You talked about these green movements that could actually pollute more, the Extinction Rebellion in London had all those protesters walking across Westminster Bridge lighting it up. How contradictory is that?

Yes. So it is important for people to have a voice, but it’s also important to be reflective about that. I often have debates with myself where I say; should I be using a plastic straw or a paper straw? The real thing is you’ve got to grapple, you’ve got to figure out and you’ve got to change your conduct.

Do you think renumeration of CEOs should be linked to how sustainably they run their businesses?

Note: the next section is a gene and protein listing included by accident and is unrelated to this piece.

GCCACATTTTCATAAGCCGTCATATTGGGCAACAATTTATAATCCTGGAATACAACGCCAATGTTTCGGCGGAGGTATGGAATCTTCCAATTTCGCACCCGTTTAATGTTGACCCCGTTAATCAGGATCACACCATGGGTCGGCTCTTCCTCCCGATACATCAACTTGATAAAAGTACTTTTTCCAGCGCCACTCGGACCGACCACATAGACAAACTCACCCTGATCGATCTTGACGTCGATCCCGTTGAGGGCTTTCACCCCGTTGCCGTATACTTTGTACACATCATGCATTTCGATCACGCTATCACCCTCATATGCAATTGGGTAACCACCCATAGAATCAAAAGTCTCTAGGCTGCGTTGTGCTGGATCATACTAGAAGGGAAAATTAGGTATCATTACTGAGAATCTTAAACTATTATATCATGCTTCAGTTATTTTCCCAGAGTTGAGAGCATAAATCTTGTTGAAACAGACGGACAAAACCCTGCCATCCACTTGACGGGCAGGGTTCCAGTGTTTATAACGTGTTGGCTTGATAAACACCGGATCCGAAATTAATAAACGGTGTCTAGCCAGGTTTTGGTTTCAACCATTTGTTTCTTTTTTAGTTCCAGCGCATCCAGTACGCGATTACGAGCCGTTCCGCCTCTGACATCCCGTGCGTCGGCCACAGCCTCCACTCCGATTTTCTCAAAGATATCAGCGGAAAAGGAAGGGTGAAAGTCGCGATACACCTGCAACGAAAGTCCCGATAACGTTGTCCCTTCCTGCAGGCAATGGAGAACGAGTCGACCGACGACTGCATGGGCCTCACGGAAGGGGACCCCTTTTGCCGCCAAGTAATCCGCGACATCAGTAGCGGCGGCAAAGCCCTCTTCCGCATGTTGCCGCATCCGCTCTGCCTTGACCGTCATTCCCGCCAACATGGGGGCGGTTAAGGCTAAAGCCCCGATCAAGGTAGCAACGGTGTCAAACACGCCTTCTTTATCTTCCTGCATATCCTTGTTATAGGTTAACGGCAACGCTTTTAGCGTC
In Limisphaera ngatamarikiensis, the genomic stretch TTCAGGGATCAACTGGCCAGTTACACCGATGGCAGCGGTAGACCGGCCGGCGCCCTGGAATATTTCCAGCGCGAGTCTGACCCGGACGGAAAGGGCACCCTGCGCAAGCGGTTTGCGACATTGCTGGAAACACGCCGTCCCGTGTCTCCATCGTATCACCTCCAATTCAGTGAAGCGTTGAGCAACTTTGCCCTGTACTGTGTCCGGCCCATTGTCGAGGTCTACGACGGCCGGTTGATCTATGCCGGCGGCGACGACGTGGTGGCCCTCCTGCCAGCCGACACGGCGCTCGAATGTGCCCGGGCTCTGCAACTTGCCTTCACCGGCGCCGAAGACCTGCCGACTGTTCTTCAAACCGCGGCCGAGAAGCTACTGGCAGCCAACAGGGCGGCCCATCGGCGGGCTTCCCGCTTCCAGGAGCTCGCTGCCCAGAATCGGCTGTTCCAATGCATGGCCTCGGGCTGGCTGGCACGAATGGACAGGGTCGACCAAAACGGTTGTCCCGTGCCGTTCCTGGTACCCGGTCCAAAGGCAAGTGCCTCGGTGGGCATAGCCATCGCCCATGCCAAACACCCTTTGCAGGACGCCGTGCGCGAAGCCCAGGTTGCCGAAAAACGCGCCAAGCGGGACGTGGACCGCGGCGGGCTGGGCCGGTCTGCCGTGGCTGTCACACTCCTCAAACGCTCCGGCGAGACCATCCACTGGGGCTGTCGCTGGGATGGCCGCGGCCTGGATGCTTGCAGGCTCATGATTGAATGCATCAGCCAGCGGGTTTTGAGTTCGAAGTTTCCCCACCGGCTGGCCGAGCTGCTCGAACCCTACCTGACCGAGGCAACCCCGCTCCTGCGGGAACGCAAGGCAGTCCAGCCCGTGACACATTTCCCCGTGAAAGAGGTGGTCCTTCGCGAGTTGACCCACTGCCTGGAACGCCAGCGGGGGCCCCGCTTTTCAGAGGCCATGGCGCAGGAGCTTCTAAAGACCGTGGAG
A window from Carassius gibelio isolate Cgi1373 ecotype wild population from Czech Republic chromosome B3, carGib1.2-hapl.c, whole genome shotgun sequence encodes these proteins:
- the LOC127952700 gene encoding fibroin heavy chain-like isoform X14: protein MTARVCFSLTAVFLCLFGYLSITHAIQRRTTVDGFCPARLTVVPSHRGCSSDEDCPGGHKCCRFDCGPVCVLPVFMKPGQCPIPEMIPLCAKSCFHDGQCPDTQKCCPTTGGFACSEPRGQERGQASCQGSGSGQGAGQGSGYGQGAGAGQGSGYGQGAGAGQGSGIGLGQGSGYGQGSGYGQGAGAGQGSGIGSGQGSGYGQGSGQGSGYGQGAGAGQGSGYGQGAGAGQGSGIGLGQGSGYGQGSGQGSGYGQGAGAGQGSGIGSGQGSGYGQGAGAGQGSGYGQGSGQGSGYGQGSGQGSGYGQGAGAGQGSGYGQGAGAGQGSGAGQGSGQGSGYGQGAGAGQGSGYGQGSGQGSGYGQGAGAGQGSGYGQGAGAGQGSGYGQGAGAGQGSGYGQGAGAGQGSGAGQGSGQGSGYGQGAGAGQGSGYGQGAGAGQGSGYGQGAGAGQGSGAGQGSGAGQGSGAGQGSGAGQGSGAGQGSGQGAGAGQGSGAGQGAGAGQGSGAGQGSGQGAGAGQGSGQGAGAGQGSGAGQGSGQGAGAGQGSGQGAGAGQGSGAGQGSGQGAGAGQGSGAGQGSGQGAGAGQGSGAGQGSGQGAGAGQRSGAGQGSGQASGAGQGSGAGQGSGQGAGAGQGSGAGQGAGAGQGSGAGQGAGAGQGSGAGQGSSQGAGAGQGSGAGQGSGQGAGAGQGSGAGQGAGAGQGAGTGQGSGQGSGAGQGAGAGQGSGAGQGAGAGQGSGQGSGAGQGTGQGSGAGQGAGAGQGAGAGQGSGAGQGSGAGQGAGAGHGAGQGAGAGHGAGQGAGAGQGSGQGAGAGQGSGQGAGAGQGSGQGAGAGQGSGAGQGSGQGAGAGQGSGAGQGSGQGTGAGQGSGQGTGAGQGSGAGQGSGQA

In South Africa – given the structure of the governance system – that is already embedded in the way in which decisions get made. We have to be careful, which is the point I’m making about being reflective. The world is not homogeneous. You’ve got the American tradition which is very markets driven and the role of the company and the role of directors, is to maximise profits in the interest of shareholders. You’ve got the European tradition and indeed I think you’ve got a tradition in South Africa where social issues are important. In Switzerland for example it is illegal to focus only on one sector of your stakeholders, you have to look at all your stakeholders. In South Africa, King has been advocating the stakeholder capitalism notion and that all our work has to be integrated. So when decisions get made, they don’t get made purely on profitability. They get made on the basis of making sure that you look after and remunerate people who have provided you with capital – those taken risk in your company – with returns that are commensurate or better than the risks that you have created. Then you also have to make sure that you are treating your customers fairly and looking after their interests. Likewise your staff. Likewise the environment. So it’s an integrated approach. As I say, it includes your staff your shareholders, your bondholders – in the case of a bank – you’ve got to pay your tax and then indeed your performance relative to the environment. At Standard Bank we’ve got five value drivers and when we get measured, when I get measured, I get measured against all of them which is customer outcomes, customer experience, what are the trends. Secondly, employee engagement – how do our staff feel about the bank? Thirdly, it is conduct and risk. The risks we create and also how we conduct ourselves, how we are treating customers. Fourthly, financial outcomes and importantly, social economic and environmental outcomes. So all five.